Biological Explanations for Aggression

HideShow resource information
View mindmap
  • Biological Explanations for Aggression
    • Limbic System
      • Hippocamus
        • Stores LTM, responsible for comparing the current stimuli to past experiences
          • Bacardi et al
            • Multiple violent offenders show abnormal hippocampal functioning.
              • Unrepresentative sample - all prisoners
              • Correlative - cannot establish causation
      • Amygdala
        • Responsible for determining an emotional response
          • Pardini et al.
            • Connection between low amygdala volume in boys and later aggressive character traits in adulthood
              • Gender bias - all male sample could lead to androcentrism
          • Has been shown to work with the OFC - which is not part of the limbic system. This shows the theory may be incomplete.
            • OFC - Orbitofrontal Cortex
          • Removing the amygdala in monkeys results in loss of status in the group
            • Animal model, cannot be extrapolated
          • Gospic et al.
            • Pps playing the Ultimate Game (a bidding game involving rejection) had fewer aggressive responses when the amygdala was suppressed using a drug
              • Used fMRI (functional magnetic resonance imaging) to directly study inactivity - increasing validity
              • Drug also suppressed the entire ANS (autonomic nervous system) - which could have lead to another responsible region being suppressed
      • Hypothalamus
        • Responsible for regulating the release of hormones in response to aggressive stimuli
    • Neurotransmitters
      • Serotonin is thought to play an inhibitory role in the response to stimuli
        • Virkkunen
          • Compared the amount of serotonin breakdown fluid in the cerebrospinal fluid of impulsive non-violent offender and impulsive violent offenders.
            • Violent offenders had a lower concentration of serotonin breakdown fluid that non-violent
              • Correlative - cannot establish causation
        • Berman
          • Drugs that increased serotonin activity decreased frequency and severity of electric shocks in a Milgram-esque game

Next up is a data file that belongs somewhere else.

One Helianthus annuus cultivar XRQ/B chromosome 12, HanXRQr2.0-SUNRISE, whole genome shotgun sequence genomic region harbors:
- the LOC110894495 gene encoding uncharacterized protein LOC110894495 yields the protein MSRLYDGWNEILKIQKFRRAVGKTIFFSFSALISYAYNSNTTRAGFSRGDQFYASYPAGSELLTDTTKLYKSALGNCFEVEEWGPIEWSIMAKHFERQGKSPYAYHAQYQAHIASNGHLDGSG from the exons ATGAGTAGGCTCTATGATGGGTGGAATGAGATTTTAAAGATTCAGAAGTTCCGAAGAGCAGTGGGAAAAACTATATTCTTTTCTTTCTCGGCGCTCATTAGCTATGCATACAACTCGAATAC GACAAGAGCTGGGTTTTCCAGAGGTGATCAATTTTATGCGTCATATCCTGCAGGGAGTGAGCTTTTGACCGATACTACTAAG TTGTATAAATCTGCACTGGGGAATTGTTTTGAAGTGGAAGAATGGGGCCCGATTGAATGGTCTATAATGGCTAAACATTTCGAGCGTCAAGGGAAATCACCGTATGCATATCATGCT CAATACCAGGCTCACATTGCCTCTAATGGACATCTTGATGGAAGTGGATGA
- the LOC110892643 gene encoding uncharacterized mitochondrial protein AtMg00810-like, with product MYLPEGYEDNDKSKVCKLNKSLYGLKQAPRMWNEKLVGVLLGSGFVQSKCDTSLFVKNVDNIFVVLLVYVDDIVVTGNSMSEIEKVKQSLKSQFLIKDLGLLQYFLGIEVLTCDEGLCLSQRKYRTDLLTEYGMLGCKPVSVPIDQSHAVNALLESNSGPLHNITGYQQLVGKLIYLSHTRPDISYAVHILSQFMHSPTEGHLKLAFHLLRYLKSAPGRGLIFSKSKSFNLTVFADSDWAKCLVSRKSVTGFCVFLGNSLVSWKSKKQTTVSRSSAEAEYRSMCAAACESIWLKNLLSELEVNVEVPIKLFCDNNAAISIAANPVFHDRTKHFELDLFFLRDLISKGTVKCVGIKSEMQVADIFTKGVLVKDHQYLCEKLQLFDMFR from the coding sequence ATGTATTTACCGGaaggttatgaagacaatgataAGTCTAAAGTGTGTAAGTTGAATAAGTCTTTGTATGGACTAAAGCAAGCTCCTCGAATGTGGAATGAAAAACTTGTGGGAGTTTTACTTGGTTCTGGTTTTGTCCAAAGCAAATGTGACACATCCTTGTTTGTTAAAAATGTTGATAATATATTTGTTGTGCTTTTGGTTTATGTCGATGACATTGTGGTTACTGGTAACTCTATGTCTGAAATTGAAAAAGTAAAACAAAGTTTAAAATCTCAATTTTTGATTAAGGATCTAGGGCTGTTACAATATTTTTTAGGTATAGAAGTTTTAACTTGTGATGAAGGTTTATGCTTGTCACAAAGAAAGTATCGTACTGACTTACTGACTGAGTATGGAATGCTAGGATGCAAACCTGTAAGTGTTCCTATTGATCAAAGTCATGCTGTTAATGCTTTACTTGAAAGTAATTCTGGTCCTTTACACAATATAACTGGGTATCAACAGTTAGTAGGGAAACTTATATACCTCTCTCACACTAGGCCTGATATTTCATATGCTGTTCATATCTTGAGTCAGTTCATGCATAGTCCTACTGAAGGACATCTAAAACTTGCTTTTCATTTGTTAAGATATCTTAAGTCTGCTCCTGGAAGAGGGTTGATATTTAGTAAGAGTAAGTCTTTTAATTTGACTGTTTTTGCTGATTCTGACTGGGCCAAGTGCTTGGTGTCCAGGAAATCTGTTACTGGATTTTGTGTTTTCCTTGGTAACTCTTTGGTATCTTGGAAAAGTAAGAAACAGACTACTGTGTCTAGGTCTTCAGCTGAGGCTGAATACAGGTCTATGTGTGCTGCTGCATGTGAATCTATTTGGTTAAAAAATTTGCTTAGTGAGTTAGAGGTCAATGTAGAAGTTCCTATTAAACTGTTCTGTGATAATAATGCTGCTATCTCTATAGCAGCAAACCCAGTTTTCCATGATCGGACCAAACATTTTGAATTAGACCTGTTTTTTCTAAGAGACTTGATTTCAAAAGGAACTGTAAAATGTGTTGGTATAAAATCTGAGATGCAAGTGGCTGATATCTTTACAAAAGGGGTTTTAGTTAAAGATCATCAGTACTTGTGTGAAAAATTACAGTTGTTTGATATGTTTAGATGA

• Use of a control group increases internal validity, allowing for a comparison
            • Ethics - protection from harm infringed due to electric shocks
    • Deterministic
      • Aggression is the result of biological factors beyond the control of the individual
    • Hormones
      • Testosterone is associated with high levels of aggression
        • Mehta and Joseph
          • Measured testosterone in men before and after they lost a competitive game
            • Pps were allowed to re-challenge the opponent. Those whose T had increased were more likely (73%) to re-challenge than those whose T had decreased (22%)
    • Genes
      • Twins
        • Coccaro et al.
          • In adult male twins, the concordance for direct physical aggression was 50% for MZ (monozygotic) twins and 19% for DZ (dizygotic) twins
            • Not 100% - other factors must be in play
            • Adult model - there is significant evidence to suggest that the genome changes over the course of someone's life, meaning at birth concordance of genes could have been higher
            • Environmental factors - MZ twins tend to be treated the same way due to being identical whereas DZ twins are distinguishable and will be treated differently
      • MAOA
        • The MAOA gene codes for the creation of an enzyme that breaks down neurotransmitters after impulses are fired.
        • A variant of this gene lowers the activity of the MAOA enzyme, which is associated with aggression
          • Brunner
            • 28 men in a large Dutch family with a history of violent, impulsive crime all had the gene variant
              • One family, cannot generalise
              • Correlation not causation
          • Frazetto et al.
            • Diathesis-Stress may play more of a role
            • Found that the MAOA variant must be accompanied by trauma in the first 15 years of life in order to create aggression


No comments have yet been made

Similar Psychology resources:

See all Psychology resources »See all Aggression resources »